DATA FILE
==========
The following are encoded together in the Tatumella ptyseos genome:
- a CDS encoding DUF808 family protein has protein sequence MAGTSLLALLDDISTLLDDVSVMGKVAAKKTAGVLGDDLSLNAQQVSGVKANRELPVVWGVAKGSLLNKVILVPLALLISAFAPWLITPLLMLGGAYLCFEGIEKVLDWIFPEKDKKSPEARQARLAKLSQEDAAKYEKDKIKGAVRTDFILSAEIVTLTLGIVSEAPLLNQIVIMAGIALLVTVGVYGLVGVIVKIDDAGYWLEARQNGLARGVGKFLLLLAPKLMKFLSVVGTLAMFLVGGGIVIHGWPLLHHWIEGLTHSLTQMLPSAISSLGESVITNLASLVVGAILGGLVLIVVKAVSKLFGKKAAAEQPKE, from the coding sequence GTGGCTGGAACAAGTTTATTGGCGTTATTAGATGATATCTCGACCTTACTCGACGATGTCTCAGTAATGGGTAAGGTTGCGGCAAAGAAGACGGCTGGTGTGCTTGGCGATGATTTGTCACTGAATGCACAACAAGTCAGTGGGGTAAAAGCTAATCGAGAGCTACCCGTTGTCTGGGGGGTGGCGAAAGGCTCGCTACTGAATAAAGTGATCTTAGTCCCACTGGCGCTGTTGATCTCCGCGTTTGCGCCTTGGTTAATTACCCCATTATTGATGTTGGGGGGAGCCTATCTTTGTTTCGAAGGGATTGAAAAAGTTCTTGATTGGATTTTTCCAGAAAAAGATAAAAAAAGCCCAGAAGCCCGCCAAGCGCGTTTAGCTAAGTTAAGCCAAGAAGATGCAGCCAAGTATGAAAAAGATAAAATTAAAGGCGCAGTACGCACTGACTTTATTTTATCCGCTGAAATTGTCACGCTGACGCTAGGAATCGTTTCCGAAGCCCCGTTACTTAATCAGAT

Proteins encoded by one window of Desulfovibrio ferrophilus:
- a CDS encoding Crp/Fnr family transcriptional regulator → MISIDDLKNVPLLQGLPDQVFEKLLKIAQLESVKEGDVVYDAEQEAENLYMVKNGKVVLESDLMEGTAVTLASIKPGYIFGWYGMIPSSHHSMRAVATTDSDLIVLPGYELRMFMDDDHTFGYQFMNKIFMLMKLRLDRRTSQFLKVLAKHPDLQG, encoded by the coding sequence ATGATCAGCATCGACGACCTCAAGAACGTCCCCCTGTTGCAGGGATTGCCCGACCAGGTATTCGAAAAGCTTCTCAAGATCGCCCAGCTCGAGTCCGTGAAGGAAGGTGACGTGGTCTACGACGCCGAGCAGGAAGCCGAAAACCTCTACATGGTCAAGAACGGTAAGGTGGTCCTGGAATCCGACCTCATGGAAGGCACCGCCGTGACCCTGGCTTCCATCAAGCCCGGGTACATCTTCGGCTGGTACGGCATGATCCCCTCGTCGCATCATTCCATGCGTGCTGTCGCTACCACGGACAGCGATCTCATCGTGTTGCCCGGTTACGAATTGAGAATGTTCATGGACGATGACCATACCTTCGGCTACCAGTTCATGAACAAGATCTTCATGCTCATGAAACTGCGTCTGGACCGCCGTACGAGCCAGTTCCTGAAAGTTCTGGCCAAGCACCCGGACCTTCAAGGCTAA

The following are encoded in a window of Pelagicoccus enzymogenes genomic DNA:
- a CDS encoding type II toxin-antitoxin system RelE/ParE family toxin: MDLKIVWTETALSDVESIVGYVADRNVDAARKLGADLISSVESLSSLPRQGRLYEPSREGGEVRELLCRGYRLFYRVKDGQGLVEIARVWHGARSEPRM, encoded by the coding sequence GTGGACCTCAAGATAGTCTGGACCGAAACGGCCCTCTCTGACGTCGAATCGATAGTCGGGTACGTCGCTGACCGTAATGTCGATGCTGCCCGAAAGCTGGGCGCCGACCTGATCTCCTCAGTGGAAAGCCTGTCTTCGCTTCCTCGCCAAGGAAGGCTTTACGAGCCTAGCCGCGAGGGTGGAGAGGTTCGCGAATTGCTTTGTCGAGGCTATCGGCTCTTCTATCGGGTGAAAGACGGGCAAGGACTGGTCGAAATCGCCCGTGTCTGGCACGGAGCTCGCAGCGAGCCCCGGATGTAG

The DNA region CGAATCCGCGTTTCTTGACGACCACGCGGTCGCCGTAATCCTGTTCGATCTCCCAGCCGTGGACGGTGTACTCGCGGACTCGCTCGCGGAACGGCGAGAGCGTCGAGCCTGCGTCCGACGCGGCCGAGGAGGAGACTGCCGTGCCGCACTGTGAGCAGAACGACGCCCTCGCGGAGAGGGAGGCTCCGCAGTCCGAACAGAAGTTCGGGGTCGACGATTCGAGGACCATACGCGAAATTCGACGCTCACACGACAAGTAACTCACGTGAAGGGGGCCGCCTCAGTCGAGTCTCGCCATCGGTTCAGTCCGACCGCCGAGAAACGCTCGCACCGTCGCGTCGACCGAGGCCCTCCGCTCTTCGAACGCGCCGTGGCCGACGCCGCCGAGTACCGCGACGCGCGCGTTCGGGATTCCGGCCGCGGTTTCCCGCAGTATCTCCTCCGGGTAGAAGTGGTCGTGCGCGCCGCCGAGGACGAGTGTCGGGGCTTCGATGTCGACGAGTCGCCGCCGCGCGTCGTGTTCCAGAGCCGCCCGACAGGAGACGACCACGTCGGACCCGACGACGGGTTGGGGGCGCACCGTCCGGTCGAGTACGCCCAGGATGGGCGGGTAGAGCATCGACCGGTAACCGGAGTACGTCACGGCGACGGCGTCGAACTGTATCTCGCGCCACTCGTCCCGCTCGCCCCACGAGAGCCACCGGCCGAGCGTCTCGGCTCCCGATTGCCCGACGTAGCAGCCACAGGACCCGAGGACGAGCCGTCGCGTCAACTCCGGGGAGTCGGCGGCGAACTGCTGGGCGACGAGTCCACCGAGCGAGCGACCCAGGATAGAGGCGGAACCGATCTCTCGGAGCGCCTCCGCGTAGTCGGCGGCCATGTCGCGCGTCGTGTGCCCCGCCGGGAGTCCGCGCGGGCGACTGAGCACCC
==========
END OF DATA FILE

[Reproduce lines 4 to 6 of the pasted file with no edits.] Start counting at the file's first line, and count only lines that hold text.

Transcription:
- a CDS encoding Crp/Fnr family transcriptional regulator → MISIDDLKNVPLLQGLPDQVFEKLLKIAQLESVKEGDVVYDAEQEAENLYMVKNGKVVLESDLMEGTAVTLASIKPGYIFGWYGMIPSSHHSMRAVATTDSDLIVLPGYELRMFMDDDHTFGYQFMNKIFMLMKLRLDRRTSQFLKVLAKHPDLQG, encoded by the coding sequence ATGATCAGCATCGACGACCTCAAGAACGTCCCCCTGTTGCAGGGATTGCCCGACCAGGTATTCGAAAAGCTTCTCAAGATCGCCCAGCTCGAGTCCGTGAAGGAAGGTGACGTGGTCTACGACGCCGAGCAGGAAGCCGAAAACCTCTACATGGTCAAGAACGGTAAGGTGGTCCTGGAATCCGACCTCATGGAAGGCACCGCCGTGACCCTGGCTTCCATCAAGCCCGGGTACATCTTCGGCTGGTACGGCATGATCCCCTCGTCGCATCATTCCATGCGTGCTGTCGCTACCACGGACAGCGATCTCATCGTGTTGCCCGGTTACGAATTGAGAATGTTCATGGACGATGACCATACCTTCGGCTACCAGTTCATGAACAAGATCTTCATGCTCATGAAACTGCGTCTGGACCGCCGTACGAGCCAGTTCCTGAAAGTTCTGGCCAAGCACCCGGACCTTCAAGGCTAA

The following are encoded in a window of Pelagicoccus enzymogenes genomic DNA:
- a CDS encoding type II toxin-antitoxin system RelE/ParE family toxin: MDLKIVWTETALSDVESIVGYVADRNVDAARKLGADLISSVESLSSLPRQGRLYEPSREGGEVRELLCRGYRLFYRVKDGQGLVEIARVWHGARSEPRM, encoded by the coding sequence GTGGACCTCAAGATAGTCTGGACCGAAACGGCCCTCTCTGACGTCGAATCGATAGTCGGGTACGTCGCTGACCGTAATGTCGATGCTGCCCGAAAGCTGGGCGCCGACCTGATCTCCTCAGTGGAAAGCCTGTCTTCGCTTCCTCGCCAAGGAAGGCTTTACGAGCCTAGCCGCGAGGGTGGAGAGGTTCGCGAATTGCTTTGTCGAGGCTATCGGCTCTTCTATCGGGTGAAAGACGGGCAAGGACTGGTCGAAATCGCCCGTGTCTGGCACGGAGCTCGCAGCGAGCCCCGGATGTAG